Species Account

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Distribution


 
 

Summary Data


Season (Adult / Immature):

National Status: Common

Local Status: Uncommon and fairly widespread resident.

Local Record: Grade 1   See here for explanation

Flight time: Probably three overlapping generations, May-Sep, peak in Jul.

Forewing: 14-17mm.

Foodplant: Scots Pine, Norway Spruce, Corsican Pine, Sitka Spruce

IMPORTANT - Please note that the maps and accounts are provisional, subject to change and further update.  The whole dataset still needs to go through the final verification process and it is likely that a very small number of records will not satisfy the present requirements and there are other records that have not been formally submitted.  The information is for guidance only.

Record breakdown:

 VC9VC5VC11Region
Year first recorded1955200719821955
Year last recorded2011200820112011
Number of records121531642764
Number of individuals252283895838
Unique positions217215468
Unique locations141111306
Adult records113931622608
Immature records0000

For the region, we have a total of 2764 records from 306 sites. Earliest record on file is in 1955.
 

Photos


Tawny-barred Angle
© Julian Francis
1893 Tawny-barred Angle 02 f. nigrofulvata
© Dave Foot
1893 Tawny-barred Angle 01
© Tom Morris

Species Account


For further information refer UK Moths.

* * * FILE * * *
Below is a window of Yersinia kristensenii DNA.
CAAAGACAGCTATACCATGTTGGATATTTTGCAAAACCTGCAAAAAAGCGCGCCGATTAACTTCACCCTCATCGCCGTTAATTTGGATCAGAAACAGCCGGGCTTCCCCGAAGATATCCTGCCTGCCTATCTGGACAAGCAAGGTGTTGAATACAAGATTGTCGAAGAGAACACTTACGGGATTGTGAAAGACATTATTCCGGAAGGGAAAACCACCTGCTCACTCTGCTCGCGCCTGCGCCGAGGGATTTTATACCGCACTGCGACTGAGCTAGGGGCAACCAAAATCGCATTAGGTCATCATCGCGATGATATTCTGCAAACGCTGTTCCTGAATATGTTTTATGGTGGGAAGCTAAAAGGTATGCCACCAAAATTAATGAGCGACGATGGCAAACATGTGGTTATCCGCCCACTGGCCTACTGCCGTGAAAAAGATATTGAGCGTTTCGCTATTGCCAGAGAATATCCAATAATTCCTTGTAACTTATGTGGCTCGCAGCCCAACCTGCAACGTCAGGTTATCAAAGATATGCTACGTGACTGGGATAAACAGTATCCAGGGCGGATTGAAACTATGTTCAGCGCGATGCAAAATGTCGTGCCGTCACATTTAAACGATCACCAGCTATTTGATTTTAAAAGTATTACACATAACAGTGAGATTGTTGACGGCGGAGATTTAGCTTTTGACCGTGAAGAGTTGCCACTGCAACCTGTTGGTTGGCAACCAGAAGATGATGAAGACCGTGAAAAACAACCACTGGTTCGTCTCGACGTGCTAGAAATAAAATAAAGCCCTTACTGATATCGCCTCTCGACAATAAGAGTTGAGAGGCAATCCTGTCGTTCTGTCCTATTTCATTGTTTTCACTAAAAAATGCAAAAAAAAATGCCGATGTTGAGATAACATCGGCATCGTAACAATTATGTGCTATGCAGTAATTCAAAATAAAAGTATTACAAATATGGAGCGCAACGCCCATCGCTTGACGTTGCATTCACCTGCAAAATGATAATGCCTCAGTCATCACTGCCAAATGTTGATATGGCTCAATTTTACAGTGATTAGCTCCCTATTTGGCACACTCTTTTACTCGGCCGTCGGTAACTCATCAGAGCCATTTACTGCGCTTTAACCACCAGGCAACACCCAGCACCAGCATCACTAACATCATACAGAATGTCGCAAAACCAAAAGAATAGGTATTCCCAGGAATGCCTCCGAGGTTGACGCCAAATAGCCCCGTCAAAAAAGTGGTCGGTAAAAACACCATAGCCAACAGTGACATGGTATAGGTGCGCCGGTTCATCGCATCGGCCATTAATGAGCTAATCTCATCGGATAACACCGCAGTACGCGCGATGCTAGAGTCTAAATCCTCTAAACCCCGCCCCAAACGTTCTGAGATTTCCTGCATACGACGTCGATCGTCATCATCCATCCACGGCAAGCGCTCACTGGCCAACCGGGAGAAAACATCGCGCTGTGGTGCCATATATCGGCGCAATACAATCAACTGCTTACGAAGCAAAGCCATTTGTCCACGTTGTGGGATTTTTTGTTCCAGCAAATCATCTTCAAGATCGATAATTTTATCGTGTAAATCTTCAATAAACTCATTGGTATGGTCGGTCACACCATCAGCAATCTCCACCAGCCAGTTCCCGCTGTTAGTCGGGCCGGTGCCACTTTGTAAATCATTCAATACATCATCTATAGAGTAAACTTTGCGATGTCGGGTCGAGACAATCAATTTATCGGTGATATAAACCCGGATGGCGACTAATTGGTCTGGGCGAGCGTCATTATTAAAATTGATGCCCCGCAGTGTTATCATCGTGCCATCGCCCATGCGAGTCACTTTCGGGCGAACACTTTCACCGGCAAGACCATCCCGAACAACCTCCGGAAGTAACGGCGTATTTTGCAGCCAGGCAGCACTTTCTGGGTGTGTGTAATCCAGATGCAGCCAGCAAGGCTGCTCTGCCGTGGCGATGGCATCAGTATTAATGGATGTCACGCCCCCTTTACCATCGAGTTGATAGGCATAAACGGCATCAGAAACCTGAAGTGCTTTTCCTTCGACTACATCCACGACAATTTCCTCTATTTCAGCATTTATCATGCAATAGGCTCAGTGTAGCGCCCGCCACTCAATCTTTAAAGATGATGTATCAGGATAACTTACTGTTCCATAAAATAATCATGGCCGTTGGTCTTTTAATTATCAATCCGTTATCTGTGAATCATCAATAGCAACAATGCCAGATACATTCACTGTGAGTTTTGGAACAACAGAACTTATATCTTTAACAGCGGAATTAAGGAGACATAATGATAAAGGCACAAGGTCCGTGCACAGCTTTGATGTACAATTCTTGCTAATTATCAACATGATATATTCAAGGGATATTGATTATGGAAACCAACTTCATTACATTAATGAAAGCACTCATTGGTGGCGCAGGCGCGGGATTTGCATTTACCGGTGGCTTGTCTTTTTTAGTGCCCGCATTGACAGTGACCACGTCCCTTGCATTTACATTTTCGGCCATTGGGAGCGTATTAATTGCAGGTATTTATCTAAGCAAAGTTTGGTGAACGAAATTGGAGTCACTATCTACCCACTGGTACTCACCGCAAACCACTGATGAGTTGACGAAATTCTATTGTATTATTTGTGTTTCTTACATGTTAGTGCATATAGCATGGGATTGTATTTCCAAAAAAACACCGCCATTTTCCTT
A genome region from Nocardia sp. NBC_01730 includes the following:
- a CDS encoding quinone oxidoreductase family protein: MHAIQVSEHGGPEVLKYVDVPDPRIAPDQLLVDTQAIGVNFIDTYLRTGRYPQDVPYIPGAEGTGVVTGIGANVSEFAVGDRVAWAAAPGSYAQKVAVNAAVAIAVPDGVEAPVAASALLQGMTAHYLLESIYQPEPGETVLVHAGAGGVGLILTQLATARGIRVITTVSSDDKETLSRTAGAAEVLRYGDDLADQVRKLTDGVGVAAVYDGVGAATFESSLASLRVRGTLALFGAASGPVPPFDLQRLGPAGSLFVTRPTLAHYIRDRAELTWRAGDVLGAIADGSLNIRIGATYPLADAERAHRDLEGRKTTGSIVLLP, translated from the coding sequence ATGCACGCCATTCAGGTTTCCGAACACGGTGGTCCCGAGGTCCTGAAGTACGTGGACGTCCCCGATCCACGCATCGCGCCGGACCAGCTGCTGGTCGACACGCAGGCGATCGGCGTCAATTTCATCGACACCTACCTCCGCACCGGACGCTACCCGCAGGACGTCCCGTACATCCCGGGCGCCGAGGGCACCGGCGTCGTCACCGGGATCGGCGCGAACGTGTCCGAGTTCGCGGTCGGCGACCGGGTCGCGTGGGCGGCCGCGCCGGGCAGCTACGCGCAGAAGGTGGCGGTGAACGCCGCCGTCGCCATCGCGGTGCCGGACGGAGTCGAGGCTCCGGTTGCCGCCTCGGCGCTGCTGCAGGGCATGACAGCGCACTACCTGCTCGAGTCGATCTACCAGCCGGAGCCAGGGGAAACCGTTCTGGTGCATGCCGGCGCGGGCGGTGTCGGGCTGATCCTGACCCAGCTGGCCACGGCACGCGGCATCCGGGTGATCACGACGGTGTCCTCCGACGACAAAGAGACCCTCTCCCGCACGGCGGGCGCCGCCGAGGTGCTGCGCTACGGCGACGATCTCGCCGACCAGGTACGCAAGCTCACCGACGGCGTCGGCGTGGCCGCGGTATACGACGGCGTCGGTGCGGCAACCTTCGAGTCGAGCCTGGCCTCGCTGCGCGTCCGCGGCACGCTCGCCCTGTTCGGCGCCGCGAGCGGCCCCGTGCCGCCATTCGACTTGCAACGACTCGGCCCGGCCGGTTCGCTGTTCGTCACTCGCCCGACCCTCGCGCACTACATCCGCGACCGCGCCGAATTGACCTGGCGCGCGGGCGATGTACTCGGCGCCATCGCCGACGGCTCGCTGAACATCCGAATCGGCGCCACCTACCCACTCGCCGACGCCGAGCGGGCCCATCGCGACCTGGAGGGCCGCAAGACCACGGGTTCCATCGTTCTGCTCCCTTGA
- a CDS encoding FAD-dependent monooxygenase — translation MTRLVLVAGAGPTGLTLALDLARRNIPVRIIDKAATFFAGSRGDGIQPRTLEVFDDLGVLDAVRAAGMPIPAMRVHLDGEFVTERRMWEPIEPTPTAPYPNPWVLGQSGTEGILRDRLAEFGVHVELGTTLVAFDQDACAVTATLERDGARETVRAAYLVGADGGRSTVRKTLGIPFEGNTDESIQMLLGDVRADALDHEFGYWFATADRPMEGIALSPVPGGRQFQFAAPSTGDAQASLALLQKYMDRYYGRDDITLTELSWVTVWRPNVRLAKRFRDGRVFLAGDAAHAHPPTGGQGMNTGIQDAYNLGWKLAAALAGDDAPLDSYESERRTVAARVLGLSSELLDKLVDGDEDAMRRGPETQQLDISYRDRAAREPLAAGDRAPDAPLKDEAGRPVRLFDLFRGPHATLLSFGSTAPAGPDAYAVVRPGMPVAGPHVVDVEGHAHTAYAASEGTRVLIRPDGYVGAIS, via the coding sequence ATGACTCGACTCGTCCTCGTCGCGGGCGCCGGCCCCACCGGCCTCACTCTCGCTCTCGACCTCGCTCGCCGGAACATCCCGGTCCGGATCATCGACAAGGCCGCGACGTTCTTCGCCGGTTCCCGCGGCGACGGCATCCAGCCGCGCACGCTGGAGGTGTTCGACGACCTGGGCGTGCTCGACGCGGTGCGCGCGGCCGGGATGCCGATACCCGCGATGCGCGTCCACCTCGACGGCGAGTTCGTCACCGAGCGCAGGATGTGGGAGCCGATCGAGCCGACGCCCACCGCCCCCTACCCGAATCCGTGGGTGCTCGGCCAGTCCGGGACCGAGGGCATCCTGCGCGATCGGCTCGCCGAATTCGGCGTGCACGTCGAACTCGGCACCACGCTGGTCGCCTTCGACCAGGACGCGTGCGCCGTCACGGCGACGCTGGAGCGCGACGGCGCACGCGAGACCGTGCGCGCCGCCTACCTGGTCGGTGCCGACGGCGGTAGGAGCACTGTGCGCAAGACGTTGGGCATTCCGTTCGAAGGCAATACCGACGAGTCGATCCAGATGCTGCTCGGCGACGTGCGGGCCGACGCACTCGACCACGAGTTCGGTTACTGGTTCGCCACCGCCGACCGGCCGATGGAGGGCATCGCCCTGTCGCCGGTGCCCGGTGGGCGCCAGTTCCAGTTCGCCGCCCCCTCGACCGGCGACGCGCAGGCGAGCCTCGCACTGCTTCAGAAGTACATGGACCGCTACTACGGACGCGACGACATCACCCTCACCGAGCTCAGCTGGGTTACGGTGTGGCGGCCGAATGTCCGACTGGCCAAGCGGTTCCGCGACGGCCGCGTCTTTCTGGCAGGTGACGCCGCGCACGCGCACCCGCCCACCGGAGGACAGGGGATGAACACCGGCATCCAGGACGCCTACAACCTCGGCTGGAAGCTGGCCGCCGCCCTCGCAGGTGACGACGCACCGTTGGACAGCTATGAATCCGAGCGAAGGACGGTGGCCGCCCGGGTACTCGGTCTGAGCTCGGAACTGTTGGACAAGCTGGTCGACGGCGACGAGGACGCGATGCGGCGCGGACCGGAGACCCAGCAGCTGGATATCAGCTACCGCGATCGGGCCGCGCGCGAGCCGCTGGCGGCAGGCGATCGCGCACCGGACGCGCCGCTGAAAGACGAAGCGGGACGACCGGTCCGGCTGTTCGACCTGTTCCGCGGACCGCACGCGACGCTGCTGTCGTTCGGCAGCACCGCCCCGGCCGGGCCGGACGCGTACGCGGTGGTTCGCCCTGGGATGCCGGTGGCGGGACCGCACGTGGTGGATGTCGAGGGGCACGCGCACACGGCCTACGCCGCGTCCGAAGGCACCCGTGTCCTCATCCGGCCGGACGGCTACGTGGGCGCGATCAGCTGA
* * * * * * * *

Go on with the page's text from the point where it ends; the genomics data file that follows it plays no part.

Davey, P., 2009: A species found in all parts of Britain, the larva feeding on scots pine (Pinus sylvestris), spruce (Picea spp.) and western hemlock (Tsuga heterophylla). In Dorset, the moth is common in conifer plantation. The flight time covers four months. This is likely to be a combination of a single brood in July, plus a double brood with the first generation between early May and late June and a second from late July to mid-September. The national norm is for a single brood in northern Britain in June, and a double brood in the south. Of the four hundred and sixty-four Tawny-barred Angles trapped at Arne Wood between 1974 and 1995, 98.5% were of the typical form, and 1.5% was of the melanic form, ab. nigrofulvata. The moth is occasionally found well away from conifer habitat, and medium-range dispersal from is suspected for the following: Portland, at MV light on five occasions between 24 July and 3 August 1996, 6 July 1999, 8 July 2001, 27 June 2003, 5 July 2003 (M Cade).
 

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